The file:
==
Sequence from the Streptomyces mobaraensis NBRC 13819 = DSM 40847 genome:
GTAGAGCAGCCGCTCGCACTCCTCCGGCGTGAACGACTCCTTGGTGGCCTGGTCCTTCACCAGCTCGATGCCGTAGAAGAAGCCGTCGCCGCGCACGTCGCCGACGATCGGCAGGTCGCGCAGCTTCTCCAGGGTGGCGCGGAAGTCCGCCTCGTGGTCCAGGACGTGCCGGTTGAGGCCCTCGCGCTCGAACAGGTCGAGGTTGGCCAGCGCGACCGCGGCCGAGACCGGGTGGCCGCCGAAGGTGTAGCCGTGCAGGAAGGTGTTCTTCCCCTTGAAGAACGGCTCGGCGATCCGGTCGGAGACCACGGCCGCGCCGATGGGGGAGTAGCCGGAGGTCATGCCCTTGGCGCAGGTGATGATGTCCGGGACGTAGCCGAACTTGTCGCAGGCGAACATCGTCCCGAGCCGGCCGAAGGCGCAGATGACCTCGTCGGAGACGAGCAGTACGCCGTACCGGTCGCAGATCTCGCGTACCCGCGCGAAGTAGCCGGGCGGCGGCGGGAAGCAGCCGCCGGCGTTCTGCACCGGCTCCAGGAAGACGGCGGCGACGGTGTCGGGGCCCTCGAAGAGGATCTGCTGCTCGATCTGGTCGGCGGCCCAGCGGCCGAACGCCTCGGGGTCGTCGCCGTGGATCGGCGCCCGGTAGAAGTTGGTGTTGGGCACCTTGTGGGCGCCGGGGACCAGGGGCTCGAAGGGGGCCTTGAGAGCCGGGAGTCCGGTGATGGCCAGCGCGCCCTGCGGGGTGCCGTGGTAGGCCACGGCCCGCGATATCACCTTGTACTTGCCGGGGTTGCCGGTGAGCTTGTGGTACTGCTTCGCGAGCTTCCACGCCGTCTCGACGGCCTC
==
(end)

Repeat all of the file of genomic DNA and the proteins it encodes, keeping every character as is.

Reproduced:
Sequence from the Streptomyces mobaraensis NBRC 13819 = DSM 40847 genome:
GTAGAGCAGCCGCTCGCACTCCTCCGGCGTGAACGACTCCTTGGTGGCCTGGTCCTTCACCAGCTCGATGCCGTAGAAGAAGCCGTCGCCGCGCACGTCGCCGACGATCGGCAGGTCGCGCAGCTTCTCCAGGGTGGCGCGGAAGTCCGCCTCGTGGTCCAGGACGTGCCGGTTGAGGCCCTCGCGCTCGAACAGGTCGAGGTTGGCCAGCGCGACCGCGGCCGAGACCGGGTGGCCGCCGAAGGTGTAGCCGTGCAGGAAGGTGTTCTTCCCCTTGAAGAACGGCTCGGCGATCCGGTCGGAGACCACGGCCGCGCCGATGGGGGAGTAGCCGGAGGTCATGCCCTTGGCGCAGGTGATGATGTCCGGGACGTAGCCGAACTTGTCGCAGGCGAACATCGTCCCGAGCCGGCCGAAGGCGCAGATGACCTCGTCGGAGACGAGCAGTACGCCGTACCGGTCGCAGATCTCGCGTACCCGCGCGAAGTAGCCGGGCGGCGGCGGGAAGCAGCCGCCGGCGTTCTGCACCGGCTCCAGGAAGACGGCGGCGACGGTGTCGGGGCCCTCGAAGAGGATCTGCTGCTCGATCTGGTCGGCGGCCCAGCGGCCGAACGCCTCGGGGTCGTCGCCGTGGATCGGCGCCCGGTAGAAGTTGGTGTTGGGCACCTTGTGGGCGCCGGGGACCAGGGGCTCGAAGGGGGCCTTGAGAGCCGGGAGTCCGGTGATGGCCAGCGCGCCCTGCGGGGTGCCGTGGTAGGCCACGGCCCGCGATATCACCTTGTACTTGCCGGGGTTGCCGGTGAGCTTGTGGTACTGCTTCGCGAGCTTCCACGCCGTCTCGACGGCCTC